Join Bill Shander for an in-depth discussion in this video Change over time, part of Data Visualization: Storytelling.
- [Voiceover] It's often said that there are only seven plots in literature. People have written books about. And, there are alternative approaches to the same idea. As we discussed at the beginning of this course, stories serve the purpose of allowing us to understand and experience the world around us, and through that experience we learn how to survive and thrive. Since the human experience is entirely about putting one foot in front of the other in a linear way, and experiencing all that we experience through that lens of time, it makes sense that stories are linear, and time-dependent, and time-driven.
So, one of the most common data stories is about data changing over time. Right? First this happened, and then this, and then that, etc. So, when you're looking a your data, it often makes sense to find these time-driven story lines, in telling these linear time-driven stories to your audience. As they say, it ain't a visualization discussion until someone breaks out the Minard. For those of you who don't know this one, this is an info-graphic by a guy named Charles Minard. It was created in the 1800s, and it's telling the story of Napoleon's march on Moscow.
And, Edward Tufte, the grandfather of modern data visualization and information visualization, used this, and sort of held this up. It is one of the great examples of info-graphics of all time. Essentially, the basic idea here is you're looking at Napoleon's march on Moscow. It starts on the left-hand side. The thickness of the brown line shows you the size of the army, 400 and something thousand men. And, as he marches Eastward, you can see the army shrinking and shrinking. They're fighting the Russians all along the way here, and losing and losing a lot of men.
And essentially, they finally get to Moscow, their army's a quarter of the size as it was, they're there for a good long time, by the way, and finally they decide to turn around and go home, and they're losing more men, and more men, and more men. There's a lot of data here, more than you would think. And essentially, there's geographic information, where they were, starting in Lafayette, ending in Moscow, and then returning. There's the size of the army in the thickness of the line, and we also have temperature information down below. And so, you see really interesting stories, such as, when they crossed that river . About a third of the way from the left hand edge, you can see the black line sort of cuts in half, yet again 'cause it was so cold and they were crossing that river, you know, on foot.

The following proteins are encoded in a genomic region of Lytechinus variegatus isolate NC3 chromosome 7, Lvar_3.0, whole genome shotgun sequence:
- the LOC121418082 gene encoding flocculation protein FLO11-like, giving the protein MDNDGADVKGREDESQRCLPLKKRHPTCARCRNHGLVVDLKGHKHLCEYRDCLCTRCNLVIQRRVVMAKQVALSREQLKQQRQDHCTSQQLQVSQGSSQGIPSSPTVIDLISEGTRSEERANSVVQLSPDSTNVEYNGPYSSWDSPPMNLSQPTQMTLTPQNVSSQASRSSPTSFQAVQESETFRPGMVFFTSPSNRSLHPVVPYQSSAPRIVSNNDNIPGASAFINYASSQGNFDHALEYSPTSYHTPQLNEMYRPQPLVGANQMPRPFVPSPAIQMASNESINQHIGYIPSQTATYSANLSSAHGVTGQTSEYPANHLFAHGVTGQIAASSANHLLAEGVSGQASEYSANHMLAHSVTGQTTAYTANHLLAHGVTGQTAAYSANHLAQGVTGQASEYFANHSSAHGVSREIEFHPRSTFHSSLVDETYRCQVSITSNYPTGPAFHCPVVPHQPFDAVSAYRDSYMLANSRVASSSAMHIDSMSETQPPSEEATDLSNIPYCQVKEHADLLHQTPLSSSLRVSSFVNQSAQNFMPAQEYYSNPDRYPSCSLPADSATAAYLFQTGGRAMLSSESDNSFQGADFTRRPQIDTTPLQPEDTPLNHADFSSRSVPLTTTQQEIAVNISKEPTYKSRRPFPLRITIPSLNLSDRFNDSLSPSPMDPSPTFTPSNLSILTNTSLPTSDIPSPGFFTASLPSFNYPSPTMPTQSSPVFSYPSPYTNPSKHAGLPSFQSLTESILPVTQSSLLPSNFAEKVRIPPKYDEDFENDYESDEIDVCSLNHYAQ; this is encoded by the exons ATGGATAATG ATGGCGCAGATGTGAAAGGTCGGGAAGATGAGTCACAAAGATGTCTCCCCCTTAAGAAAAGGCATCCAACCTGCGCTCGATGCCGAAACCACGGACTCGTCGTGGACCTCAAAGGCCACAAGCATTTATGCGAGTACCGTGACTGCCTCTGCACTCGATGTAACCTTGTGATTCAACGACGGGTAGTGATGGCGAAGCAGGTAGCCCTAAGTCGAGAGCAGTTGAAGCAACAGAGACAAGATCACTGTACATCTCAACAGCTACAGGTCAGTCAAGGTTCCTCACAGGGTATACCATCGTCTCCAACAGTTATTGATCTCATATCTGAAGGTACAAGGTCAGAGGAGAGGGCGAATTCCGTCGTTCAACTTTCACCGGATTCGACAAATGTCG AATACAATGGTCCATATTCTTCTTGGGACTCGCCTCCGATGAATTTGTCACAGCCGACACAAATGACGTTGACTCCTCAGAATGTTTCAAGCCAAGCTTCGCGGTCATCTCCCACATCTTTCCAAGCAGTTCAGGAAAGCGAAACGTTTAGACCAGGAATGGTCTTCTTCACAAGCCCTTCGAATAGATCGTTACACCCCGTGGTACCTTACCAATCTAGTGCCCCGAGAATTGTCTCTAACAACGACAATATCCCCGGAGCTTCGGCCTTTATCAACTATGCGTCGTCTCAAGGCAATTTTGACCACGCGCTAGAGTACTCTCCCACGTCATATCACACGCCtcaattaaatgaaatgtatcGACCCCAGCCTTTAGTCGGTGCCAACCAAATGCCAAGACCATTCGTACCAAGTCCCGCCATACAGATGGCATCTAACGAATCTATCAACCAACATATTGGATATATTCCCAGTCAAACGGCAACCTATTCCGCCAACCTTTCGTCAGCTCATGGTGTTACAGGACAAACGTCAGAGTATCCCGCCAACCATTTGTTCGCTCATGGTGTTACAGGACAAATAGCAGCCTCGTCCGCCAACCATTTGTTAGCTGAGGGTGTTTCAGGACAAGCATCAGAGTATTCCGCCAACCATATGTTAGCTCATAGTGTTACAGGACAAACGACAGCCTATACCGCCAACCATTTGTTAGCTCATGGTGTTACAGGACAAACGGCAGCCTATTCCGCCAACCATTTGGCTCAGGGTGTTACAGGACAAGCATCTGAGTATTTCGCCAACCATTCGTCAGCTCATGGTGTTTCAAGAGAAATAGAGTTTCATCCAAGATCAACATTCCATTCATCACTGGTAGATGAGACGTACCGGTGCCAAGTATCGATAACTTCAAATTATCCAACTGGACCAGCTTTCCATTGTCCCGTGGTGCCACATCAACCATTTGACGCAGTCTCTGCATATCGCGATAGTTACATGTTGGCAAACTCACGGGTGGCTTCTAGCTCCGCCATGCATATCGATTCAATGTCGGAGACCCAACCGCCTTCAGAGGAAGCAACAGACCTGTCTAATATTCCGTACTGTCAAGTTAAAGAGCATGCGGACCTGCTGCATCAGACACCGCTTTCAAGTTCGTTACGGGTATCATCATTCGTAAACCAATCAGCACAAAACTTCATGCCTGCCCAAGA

Right? This is the early 1800s. So essentially, you have a lot of information here, and what's interesting is that this is a story of change over time, even though time is never mentioned. Right? We don't see the dates, we don't see the months listed out here. Essentially, this is a story of change over time without a lot of discussion of change over time. You can imagine the grueling months of combat, and how difficult of a time this was for people. It's a central component to the story. Stories really in the end, are almost always about change over time, even when it's implied rather than explicit.
So, data stories themselves are also often about that. This is a go to mechanism for data story telling. Of course, you don't always have data about things changing over time, which would clearly push you to one of the other story mechanisms.
Join data visualization expert Bill Shander as he guides you through the process of turning "facts and figures" into "story" to engage and fulfill our human expectation for information. This course is intended for anyone who works with data and has to communicate it to others, whether a researcher, a data analyst, a consultant, a marketer, or a journalist. Bill shows you how to think about, and craft, stories from data by examining many compelling stories in detail.
- Creating a narrative structure for data
- Applying narrative to data
- Identifying what you want to say with the data
- Analyzing what your data is saying
- Determining what your audience needs to hear
- Leveraging tables, charts, and visuals
- Ensuring your narrative provides context and direction